The APPG on Fisheries heard about the work from around the world to build climate resilience into fisheries and the coastal communities

The APPG on Fisheries heard about the work from around the world to build climate resilience into fisheries and the coastal communities

On Monday 12 July, the APPG on Fisheries heard about the work of speakers from around the world to build climate resilience into fisheries and the coastal communities that rely on them.

Speakers, Parliamentarians, and attendees drew parallels between the UK sector and experiences from Maine, British Columbia, Australia, Chile and more.

“It was excellent to reflect on the similarities and differences between fisheries around the world and our industry here in the UK,” said Sheryll Murray, Chair of the APPG. “The event provided plenty of food for thought about how we can build climate resilience into our own fisheries and their associated coastal communities.”

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Warming sea temperatures are leading to changes in the distributions and abundances of commercial fish stocks and many other marine species. This raises issues for fishing industries, especially if bound by inflexible management regimes that do not account for these changes. Moreover, climate change is also leading to stormier seas and sea level rise, both of which threaten the welfare of fishing communities. Building resilience involves predicting future changes and accounting for them, so that human and environmental wellbeing are protected as much as possible.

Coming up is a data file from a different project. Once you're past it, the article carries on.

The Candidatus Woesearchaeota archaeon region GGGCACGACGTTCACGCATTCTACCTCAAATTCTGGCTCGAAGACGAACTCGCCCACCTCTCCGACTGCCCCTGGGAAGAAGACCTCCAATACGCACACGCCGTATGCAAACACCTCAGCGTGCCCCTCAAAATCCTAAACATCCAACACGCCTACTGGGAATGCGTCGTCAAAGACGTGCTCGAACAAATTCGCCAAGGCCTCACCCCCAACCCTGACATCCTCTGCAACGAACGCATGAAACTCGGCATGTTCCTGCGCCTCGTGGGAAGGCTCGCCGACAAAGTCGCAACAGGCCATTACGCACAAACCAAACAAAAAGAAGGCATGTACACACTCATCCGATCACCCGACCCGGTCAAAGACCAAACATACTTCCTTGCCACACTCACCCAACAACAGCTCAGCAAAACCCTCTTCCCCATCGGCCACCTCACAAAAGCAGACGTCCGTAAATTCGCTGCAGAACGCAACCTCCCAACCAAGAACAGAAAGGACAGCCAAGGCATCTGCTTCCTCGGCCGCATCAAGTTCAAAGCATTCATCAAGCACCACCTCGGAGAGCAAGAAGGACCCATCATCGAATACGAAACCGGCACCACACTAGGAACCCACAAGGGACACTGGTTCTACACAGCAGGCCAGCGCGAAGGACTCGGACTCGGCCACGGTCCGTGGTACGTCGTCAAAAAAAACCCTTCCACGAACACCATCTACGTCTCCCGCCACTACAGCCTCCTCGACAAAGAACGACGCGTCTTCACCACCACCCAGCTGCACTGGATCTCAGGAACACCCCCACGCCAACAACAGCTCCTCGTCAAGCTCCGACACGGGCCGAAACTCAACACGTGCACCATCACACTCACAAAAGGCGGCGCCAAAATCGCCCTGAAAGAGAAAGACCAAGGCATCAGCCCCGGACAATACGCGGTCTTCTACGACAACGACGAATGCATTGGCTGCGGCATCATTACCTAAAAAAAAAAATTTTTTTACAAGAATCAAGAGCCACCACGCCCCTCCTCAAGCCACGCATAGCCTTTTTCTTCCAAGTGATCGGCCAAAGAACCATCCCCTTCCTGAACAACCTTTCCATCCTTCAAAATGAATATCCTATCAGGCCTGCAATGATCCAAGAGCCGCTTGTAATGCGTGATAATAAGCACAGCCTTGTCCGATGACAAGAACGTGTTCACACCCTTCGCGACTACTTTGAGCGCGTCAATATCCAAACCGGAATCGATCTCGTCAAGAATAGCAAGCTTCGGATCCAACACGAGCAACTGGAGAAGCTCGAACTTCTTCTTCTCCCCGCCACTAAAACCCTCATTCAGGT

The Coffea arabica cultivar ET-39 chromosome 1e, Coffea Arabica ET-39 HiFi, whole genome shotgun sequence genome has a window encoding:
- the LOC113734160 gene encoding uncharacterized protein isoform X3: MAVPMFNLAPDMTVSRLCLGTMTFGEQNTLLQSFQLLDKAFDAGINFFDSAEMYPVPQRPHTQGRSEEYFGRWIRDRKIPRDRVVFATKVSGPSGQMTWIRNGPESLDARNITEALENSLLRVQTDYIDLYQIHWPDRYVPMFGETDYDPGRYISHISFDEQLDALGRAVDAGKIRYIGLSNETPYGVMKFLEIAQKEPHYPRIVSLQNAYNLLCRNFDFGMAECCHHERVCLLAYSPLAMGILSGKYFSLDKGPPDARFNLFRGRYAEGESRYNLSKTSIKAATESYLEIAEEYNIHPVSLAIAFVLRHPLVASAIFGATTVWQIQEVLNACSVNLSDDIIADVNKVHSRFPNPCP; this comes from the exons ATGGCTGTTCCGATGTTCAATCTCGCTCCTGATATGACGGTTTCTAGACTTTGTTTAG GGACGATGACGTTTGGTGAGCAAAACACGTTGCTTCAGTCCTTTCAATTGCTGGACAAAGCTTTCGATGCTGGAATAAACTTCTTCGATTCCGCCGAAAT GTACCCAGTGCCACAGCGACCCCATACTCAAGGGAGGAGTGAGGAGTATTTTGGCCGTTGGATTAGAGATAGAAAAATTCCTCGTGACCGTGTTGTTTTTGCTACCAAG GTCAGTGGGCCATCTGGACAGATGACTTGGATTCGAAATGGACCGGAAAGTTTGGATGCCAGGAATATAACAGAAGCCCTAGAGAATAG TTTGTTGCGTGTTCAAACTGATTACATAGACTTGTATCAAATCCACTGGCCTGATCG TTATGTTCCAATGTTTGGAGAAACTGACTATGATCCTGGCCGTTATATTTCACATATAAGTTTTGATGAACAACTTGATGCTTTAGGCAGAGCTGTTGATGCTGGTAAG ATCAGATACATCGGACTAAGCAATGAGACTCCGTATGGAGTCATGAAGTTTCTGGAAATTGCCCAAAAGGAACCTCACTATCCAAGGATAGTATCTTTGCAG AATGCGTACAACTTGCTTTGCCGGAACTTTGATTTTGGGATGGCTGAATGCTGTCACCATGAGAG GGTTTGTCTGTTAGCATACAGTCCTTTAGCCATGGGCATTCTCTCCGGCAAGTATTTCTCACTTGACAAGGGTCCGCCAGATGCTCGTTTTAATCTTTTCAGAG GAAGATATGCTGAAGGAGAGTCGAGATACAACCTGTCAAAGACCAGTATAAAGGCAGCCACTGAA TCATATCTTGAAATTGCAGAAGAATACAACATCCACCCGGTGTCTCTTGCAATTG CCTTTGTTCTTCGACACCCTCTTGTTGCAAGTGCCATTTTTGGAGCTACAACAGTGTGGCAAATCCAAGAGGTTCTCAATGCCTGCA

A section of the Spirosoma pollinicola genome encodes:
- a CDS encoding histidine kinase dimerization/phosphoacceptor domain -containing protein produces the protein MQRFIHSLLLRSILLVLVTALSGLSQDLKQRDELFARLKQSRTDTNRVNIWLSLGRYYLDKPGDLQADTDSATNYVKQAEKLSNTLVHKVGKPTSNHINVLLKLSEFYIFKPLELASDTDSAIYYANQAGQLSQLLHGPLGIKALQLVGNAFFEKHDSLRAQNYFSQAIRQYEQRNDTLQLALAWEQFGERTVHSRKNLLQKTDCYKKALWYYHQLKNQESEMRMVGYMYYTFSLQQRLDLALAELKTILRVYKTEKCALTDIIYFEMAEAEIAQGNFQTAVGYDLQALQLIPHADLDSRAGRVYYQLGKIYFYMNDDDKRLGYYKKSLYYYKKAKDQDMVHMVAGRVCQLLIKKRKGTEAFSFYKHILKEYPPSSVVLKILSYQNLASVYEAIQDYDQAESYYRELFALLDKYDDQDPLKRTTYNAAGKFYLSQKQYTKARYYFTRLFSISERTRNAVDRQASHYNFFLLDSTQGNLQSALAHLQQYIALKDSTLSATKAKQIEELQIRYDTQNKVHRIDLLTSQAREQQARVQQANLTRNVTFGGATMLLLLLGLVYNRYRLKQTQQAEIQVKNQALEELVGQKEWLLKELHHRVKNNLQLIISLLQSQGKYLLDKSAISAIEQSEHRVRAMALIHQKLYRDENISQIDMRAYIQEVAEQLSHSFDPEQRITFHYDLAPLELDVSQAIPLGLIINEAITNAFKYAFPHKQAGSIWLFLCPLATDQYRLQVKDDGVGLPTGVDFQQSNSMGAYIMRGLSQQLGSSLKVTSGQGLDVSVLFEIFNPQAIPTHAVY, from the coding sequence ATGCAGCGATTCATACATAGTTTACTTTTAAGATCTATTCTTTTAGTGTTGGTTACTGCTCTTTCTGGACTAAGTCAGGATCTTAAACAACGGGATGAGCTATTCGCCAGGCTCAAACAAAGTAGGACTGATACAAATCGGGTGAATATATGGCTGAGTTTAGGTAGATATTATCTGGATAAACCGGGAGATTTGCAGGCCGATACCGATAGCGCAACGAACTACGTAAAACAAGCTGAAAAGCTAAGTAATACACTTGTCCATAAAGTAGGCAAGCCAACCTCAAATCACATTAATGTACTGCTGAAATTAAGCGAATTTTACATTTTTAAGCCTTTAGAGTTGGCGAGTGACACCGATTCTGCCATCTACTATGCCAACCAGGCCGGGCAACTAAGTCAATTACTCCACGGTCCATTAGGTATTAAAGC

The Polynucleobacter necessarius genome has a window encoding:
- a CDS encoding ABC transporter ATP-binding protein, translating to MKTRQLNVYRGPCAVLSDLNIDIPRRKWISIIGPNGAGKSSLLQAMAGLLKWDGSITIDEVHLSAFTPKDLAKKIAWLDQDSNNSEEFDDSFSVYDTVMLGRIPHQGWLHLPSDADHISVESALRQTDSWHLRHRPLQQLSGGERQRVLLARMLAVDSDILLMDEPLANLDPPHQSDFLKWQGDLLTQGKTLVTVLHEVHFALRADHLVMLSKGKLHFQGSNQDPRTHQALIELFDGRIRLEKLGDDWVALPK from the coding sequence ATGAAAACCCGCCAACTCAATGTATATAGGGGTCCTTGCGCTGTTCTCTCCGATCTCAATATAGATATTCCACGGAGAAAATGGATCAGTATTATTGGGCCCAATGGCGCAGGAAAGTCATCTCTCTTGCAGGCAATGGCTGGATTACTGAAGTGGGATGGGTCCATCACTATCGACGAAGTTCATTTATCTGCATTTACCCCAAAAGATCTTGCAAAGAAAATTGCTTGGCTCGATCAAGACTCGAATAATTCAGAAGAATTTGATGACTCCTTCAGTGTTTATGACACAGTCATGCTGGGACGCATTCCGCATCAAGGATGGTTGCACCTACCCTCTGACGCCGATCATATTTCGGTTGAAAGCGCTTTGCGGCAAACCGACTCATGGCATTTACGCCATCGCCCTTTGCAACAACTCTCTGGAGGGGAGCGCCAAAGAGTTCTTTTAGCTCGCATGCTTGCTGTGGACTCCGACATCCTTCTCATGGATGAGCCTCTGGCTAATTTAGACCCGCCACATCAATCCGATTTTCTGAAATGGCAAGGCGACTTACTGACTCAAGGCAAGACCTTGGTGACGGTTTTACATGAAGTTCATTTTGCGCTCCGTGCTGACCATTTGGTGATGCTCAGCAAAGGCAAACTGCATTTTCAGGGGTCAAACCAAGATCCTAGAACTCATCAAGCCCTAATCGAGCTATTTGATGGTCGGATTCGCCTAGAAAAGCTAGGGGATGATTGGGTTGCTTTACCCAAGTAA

“Sound fisheries management is, and will continue to be, the foundation for success,” said Merrick Burden, Senior Director for Resilient Fisheries & Lead Senior Economist, at EDF. He led attendees through five universal guiding principles for climate-resilient fisheries: sound management and governance; planning for change; enhanced cross-border cooperation; healthy ecosystems; and fairness and equity.

Dr Sarah Harper of the University of Victoria talked about how British Columbia was aiming for ‘climate-ready’ fisheries, emphasising the importance of working together. “Collaboration and partnerships between NGOs, governments, industry and academia are really our best chance to advance climate-resilient fisheries,” she said. Dr Kathy Mills of the Gulf of Maine Research Institute spoke next on how the Maine lobster fishery was incorporating climate resilience through a participatory approach, including fishermen in management decisions.

“We need to use forecasts to understand potential future conditions, and manage fish as if those conditions were already here,” said Dr Alistair Hobday of CSIRO, speaking on how Australia’s fisheries management regime is using predictive models to proactively account for future changes to stock distributions and abundances. On a similar theme, Rubén Pinochet, Chile’s Undersecretary of Fisheries and Aquaculture, spoke about how Chile, Peru, and Ecuador are co-designing an ecosystem-level observation, prediction and early warning system to inform adaptive management in the Humboldt Current.

In the ensuing discussion, attendees were quick to identify similarities with UK fisheries, and how these case studies from around the world could help inspire efforts towards climate resilience in the UK.

The event was recorded and is available on the APPG website, along with a summary of the panelists’ answers to questions from attendees. The APPG Secretariat will also publish a policy brief detailing the outputs and key messages for the event in the coming weeks. The APPG on Fisheries’ next event will take place in October. Sign up to their newsletter to be the first to hear about the event launch.

Source: Press Release

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Lessons from abroad on building climate resilience in UK fisheries

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